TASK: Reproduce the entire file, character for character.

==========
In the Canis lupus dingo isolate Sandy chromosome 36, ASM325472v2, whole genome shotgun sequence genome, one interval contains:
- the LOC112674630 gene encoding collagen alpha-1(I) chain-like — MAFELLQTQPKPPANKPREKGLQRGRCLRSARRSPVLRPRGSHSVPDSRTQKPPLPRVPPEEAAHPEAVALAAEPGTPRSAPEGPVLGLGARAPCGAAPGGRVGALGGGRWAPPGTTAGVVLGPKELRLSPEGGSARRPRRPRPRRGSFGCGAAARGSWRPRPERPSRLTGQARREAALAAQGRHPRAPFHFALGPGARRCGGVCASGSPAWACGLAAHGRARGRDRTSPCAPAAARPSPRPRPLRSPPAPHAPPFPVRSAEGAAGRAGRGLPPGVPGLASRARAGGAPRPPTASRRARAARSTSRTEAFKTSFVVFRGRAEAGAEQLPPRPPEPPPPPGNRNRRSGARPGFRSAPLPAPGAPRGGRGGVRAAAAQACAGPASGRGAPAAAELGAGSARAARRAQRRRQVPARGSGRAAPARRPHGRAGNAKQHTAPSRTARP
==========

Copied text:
In the Canis lupus dingo isolate Sandy chromosome 36, ASM325472v2, whole genome shotgun sequence genome, one interval contains:
- the LOC112674630 gene encoding collagen alpha-1(I) chain-like — MAFELLQTQPKPPANKPREKGLQRGRCLRSARRSPVLRPRGSHSVPDSRTQKPPLPRVPPEEAAHPEAVALAAEPGTPRSAPEGPVLGLGARAPCGAAPGGRVGALGGGRWAPPGTTAGVVLGPKELRLSPEGGSARRPRRPRPRRGSFGCGAAARGSWRPRPERPSRLTGQARREAALAAQGRHPRAPFHFALGPGARRCGGVCASGSPAWACGLAAHGRARGRDRTSPCAPAAARPSPRPRPLRSPPAPHAPPFPVRSAEGAAGRAGRGLPPGVPGLASRARAGGAPRPPTASRRARAARSTSRTEAFKTSFVVFRGRAEAGAEQLPPRPPEPPPPPGNRNRRSGARPGFRSAPLPAPGAPRGGRGGVRAAAAQACAGPASGRGAPAAAELGAGSARAARRAQRRRQVPARGSGRAAPARRPHGRAGNAKQHTAPSRTARP